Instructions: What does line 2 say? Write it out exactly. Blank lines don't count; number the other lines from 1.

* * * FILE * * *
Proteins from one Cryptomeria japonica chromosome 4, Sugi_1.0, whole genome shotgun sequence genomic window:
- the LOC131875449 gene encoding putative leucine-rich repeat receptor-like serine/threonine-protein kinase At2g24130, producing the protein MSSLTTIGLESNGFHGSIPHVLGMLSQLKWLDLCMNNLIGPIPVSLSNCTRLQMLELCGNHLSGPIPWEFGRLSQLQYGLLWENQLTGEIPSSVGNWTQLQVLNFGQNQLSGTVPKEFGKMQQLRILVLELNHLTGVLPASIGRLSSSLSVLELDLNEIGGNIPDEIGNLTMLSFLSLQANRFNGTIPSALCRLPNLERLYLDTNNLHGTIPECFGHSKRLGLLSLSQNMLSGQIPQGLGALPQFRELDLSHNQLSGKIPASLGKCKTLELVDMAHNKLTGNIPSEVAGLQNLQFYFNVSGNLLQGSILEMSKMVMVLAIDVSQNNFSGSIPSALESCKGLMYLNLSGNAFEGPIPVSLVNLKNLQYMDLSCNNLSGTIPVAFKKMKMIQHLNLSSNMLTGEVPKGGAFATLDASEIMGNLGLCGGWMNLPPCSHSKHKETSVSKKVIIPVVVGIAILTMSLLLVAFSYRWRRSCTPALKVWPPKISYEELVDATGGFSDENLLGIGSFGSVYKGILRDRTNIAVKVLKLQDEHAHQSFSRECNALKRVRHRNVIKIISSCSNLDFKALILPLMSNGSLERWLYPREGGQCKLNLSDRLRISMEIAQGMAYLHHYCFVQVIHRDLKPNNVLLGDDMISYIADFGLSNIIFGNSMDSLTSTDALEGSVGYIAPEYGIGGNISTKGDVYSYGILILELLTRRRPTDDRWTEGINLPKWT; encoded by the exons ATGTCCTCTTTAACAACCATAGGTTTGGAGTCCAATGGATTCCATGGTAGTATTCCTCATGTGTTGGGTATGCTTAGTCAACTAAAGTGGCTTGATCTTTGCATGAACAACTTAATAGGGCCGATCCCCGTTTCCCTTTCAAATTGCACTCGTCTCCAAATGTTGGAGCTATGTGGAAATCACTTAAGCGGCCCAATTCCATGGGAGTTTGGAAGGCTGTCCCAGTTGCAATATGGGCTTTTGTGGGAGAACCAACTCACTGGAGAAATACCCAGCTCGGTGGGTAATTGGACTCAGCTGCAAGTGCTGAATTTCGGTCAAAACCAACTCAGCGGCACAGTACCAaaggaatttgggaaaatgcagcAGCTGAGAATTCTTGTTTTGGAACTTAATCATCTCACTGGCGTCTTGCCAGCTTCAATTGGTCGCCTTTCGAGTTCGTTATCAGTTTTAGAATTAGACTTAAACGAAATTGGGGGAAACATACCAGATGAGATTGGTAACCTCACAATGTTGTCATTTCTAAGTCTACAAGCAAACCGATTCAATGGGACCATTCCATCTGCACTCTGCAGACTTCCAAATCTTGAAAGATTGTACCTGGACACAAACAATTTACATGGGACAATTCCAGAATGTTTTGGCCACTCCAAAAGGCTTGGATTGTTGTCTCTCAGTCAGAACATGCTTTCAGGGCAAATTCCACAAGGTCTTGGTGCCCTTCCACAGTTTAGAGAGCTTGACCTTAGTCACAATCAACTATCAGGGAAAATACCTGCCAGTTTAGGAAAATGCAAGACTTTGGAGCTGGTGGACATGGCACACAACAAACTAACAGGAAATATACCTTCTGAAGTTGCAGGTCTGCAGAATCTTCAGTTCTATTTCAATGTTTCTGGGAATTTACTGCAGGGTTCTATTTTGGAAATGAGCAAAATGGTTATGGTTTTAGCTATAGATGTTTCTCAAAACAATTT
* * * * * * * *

- the LOC131875449 gene encoding putative leucine-rich repeat receptor-like serine/threonine-protein kinase At2g24130, producing the protein MSSLTTIGLESNGFHGSIPHVLGMLSQLKWLDLCMNNLIGPIPVSLSNCTRLQMLELCGNHLSGPIPWEFGRLSQLQYGLLWENQLTGEIPSSVGNWTQLQVLNFGQNQLSGTVPKEFGKMQQLRILVLELNHLTGVLPASIGRLSSSLSVLELDLNEIGGNIPDEIGNLTMLSFLSLQANRFNGTIPSALCRLPNLERLYLDTNNLHGTIPECFGHSKRLGLLSLSQNMLSGQIPQGLGALPQFRELDLSHNQLSGKIPASLGKCKTLELVDMAHNKLTGNIPSEVAGLQNLQFYFNVSGNLLQGSILEMSKMVMVLAIDVSQNNFSGSIPSALESCKGLMYLNLSGNAFEGPIPVSLVNLKNLQYMDLSCNNLSGTIPVAFKKMKMIQHLNLSSNMLTGEVPKGGAFATLDASEIMGNLGLCGGWMNLPPCSHSKHKETSVSKKVIIPVVVGIAILTMSLLLVAFSYRWRRSCTPALKVWPPKISYEELVDATGGFSDENLLGIGSFGSVYKGILRDRTNIAVKVLKLQDEHAHQSFSRECNALKRVRHRNVIKIISSCSNLDFKALILPLMSNGSLERWLYPREGGQCKLNLSDRLRISMEIAQGMAYLHHYCFVQVIHRDLKPNNVLLGDDMISYIADFGLSNIIFGNSMDSLTSTDALEGSVGYIAPEYGIGGNISTKGDVYSYGILILELLTRRRPTDDRWTEGINLPKWT; encoded by the exons ATGTCCTCTTTAACAACCATAGGTTTGGAGTCCAATGGATTCCATGGTAGTATTCCTCATGTGTTGGGTATGCTTAGTCAACTAAAGTGGCTTGATCTTTGCATGAACAACTTAATAGGGCCGATCCCCGTTTCCCTTTCAAATTGCACTCGTCTCCAAATGTTGGAGCTATGTGGAAATCACTTAAGCGGCCCAATTCCATGGGAGTTTGGAAGGCTGTCCCAGTTGCAATATGGGCTTTTGTGGGAGAACCAACTCACTGGAGAAATACCCAGCTCGGTGGGTAATTGGACTCAGCTGCAAGTGCTGAATTTCGGTCAAAACCAACTCAGCGGCACAGTACCAaaggaatttgggaaaatgcagcAGCTGAGAATTCTTGTTTTGGAACTTAATCATCTCACTGGCGTCTTGCCAGCTTCAATTGGTCGCCTTTCGAGTTCGTTATCAGTTTTAGAATTAGACTTAAACGAAATTGGGGGAAACATACCAGATGAGATTGGTAACCTCACAATGTTGTCATTTCTAAGTCTACAAGCAAACCGATTCAATGGGACCATTCCATCTGCACTCTGCAGACTTCCAAATCTTGAAAGATTGTACCTGGACACAAACAATTTACATGGGACAATTCCAGAATGTTTTGGCCACTCCAAAAGGCTTGGATTGTTGTCTCTCAGTCAGAACATGCTTTCAGGGCAAATTCCACAAGGTCTTGGTGCCCTTCCACAGTTTAGAGAGCTTGACCTTAGTCACAATCAACTATCAGGGAAAATACCTGCCAGTTTAGGAAAATGCAAGACTTTGGAGCTGGTGGACATGGCACACAACAAACTAACAGGAAATATACCTTCTGAAGTTGCAGGTCTGCAGAATCTTCAGTTCTATTTCAATGTTTCTGGGAATTTACTGCAGGGTTCTATTTTGGAAATGAGCAAAATGGTTATGGTTTTAGCTATAGATGTTTCTCAAAACAATTT